“Where I’ve been is irrelevant,” Nathan Hussey sings on “Room To Talk,” the first song from All Get Out’s second-full length album, Nobody Likes A Quitter—and he’s got a point: It’s been a long five years since his Texas-by-the-way-of-South-Carolina indie-rock band released their now-cult classic The Season in 2011, but the details of how Hussey got from then to now are less important than the fact that Nobody Likes A Quitter even exists. (For those keeping score, it involved stints working on a farm and in a coffee shop—”nothing very fulfilling.”)
“I eventually realized I had nothing else but music,” he says.
Produced by and co-written with Manchester Orchestra’s Andy Hull and Robert McDowell, Nobody Likes A Quitter (released through Manchester Orchestra’s Favorite Gentlemen label along with Bad Timing Records) was written and recorded over the course of a year and, as such, as is a highly collaborative yet entirely cohesive effort from the three longtime friends. Hussey traveled to Atlanta every few months to work on the album with Hull and McDowell at their studio, then he’d return home to Texas to tweak and ruminate on the material they’d created together. This process allowed the trio to marry intense bursts of creativity with periods of thoughtfulness and care.
“Those guys have so many ideas, and there’s a level of trust involved,” Hussey says. “Robert’s musical knowledge is insane, and he’s willing to sit down and figure anything out. He always does shit right. Andy will definitely tell you if something is bad, and that really became the spirit of things while we made the record. I learned to be that kind of person from him—not only in life in general, because he’s a close friend, but also in the music world. He really lit the fire under me to have an opinion.”
Compared to the palpable aggression of The Season and 2015’s Movement EP, Nobody Likes A Quitter is a more nuanced and restrained affair—but it’s no less vulnerable or emotionally exhausting. That visceral angst has been replaced with introspection, as Hussey has learned to channel the passion that permeated his last two releases and articulate it more eloquently.
“I couldn’t write like a 21-year-old,” he says. “When I started writing this record, I was 29. I had to accept a few things: I had to accept what the record was sonically. This is where I am. I sound a little softer: I don’t have angst; I have worry. I’m not angry at other people; I’m concerned with myself. Andy really held me accountable to the meaning of the songs. We’d go over lyrics and he’d ask me, ‘What are you trying to say? This is what it sounds like to me.’ We would dig through the lyrics together, and I’d figure out what I was really trying to say. Andy is really into the details. He knows their song titles and track order before they even go in the studio. With me, I tend to go in and say, ‘Let’s let it happen!’ But when you’re someone who’s waited five years between records, maybe it’s time to try the opposite.”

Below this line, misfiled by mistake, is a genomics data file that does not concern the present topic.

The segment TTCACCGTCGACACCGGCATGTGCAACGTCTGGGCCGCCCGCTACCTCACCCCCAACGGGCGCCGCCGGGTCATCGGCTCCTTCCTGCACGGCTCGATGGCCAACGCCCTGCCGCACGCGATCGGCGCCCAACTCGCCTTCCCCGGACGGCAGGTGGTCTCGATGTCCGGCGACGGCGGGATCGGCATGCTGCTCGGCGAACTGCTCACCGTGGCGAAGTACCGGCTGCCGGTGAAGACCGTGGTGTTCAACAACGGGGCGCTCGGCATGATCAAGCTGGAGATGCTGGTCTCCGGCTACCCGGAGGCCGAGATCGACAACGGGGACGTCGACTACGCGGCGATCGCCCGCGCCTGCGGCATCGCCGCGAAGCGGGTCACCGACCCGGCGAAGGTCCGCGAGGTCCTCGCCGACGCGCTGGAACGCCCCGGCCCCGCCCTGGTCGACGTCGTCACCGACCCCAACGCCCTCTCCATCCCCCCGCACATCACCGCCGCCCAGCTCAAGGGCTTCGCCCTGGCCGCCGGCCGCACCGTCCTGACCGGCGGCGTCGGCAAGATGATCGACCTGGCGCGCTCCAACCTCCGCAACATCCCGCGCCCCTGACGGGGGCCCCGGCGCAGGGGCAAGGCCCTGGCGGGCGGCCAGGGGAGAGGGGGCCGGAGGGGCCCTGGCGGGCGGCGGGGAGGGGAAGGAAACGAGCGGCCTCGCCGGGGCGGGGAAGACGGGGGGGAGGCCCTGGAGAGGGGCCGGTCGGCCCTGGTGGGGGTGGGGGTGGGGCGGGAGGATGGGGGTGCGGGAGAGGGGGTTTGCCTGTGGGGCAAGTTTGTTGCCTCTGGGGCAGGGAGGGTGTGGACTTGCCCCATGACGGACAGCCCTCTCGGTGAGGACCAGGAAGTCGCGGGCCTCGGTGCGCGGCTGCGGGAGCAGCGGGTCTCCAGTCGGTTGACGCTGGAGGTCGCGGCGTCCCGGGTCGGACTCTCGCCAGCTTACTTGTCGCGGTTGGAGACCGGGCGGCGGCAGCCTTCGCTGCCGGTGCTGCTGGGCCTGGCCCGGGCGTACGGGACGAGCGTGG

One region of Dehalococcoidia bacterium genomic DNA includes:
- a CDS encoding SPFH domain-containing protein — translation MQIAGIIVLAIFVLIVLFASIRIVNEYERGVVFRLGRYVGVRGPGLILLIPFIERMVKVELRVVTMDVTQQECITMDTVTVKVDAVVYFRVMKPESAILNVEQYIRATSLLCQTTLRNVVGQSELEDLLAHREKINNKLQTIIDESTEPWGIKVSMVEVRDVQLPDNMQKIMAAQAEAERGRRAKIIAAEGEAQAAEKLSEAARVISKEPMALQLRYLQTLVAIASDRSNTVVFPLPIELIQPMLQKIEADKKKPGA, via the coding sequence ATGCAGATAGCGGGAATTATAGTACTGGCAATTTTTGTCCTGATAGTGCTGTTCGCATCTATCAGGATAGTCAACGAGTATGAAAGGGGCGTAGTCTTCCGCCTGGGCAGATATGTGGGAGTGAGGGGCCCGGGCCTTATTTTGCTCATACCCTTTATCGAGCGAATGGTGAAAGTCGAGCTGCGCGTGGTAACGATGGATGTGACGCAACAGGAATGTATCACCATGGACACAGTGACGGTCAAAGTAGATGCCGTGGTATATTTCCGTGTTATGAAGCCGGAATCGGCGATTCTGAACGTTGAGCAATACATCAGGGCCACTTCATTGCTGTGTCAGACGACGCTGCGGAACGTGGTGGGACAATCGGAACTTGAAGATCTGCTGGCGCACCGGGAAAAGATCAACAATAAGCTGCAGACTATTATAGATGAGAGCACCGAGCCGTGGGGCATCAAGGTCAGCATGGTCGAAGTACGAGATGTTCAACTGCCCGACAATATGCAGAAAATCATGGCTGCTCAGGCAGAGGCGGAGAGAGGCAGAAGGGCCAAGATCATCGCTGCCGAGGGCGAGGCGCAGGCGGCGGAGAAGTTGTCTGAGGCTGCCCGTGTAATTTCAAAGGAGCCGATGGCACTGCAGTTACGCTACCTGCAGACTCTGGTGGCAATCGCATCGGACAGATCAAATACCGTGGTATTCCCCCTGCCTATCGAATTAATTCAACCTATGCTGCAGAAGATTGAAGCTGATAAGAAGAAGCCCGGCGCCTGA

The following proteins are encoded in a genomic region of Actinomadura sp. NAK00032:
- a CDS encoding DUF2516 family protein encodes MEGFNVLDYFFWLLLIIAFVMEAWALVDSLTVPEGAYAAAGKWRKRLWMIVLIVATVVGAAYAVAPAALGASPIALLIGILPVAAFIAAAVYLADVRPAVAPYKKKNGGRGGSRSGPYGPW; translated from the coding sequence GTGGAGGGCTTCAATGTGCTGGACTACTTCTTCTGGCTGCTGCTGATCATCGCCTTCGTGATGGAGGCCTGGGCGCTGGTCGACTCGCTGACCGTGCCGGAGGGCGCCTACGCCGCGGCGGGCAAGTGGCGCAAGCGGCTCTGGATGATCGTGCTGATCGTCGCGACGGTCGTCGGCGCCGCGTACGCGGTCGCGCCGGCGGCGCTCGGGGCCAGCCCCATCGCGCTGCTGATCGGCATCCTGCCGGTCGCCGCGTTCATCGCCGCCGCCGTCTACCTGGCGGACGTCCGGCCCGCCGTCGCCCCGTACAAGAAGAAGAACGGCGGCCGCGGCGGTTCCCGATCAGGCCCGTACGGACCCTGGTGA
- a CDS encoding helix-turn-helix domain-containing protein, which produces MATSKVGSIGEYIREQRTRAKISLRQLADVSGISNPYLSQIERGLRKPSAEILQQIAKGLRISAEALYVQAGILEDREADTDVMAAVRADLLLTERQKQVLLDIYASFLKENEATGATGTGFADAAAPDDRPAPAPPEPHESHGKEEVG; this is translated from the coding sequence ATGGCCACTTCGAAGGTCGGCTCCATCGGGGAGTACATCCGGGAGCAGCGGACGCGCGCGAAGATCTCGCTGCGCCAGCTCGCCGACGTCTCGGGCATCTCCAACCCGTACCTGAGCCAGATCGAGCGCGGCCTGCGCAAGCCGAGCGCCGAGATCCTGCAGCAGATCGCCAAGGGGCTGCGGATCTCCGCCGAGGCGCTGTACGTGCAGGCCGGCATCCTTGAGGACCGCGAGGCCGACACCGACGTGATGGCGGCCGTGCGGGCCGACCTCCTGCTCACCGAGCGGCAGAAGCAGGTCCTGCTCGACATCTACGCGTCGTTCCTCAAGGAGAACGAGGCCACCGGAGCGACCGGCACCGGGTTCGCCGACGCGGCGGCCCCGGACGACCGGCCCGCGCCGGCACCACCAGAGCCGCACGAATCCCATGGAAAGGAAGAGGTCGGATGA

Hussey’s soul-searching takes many forms over the album’s 10 songs, whether he’s reaching into his past to address personal relationships—many of which take the shape of former All Get Out band members (“Get My Cut”)—or trying to wrap his head around universal themes like ego, guilt, doubt and self-fulfillment (“Home”). At its core, Nobody Likes A Quitter is about coming to terms with yourself and who you are, about realizing that even though you might not measure up to your idealized self, your faults and flaws are ultimately what make you human.
“I’m finally becoming aware of who I am,” he says. “There’s a sense of disappointment that comes when you figure out who you are in a way. You find out what you’re made of. It’s like the first time your fight-or-flight reflex is tested, and it turns out you’re a flight. Instead of going, ‘Oh no, I’m a flight,’ it’s ‘Hey, I’m a flight. It’s who I am.’ It’s also learning that ‘I don’t know’ is sometimes a completely reasonable answer.”
What Hussey does know is he never wants to wait half a decade between releases ever again. Now experiencing a period of prolific creativity unlike ever before, his attention is squarely turned toward the future of All Get Out. It took him a while to revisit the project, but sometimes you have to detour through life before returning to things that are truly important.
“You give up a lot to do this: plans and time and commitments,” he says. “There’s definitely a sacrifice you make, especially as you get older and watch other people’s lives happen—but I know it’s good. I know the records we have are good. I know people like the band. It’s something with integrity to it, so I know it’s not worth letting go.”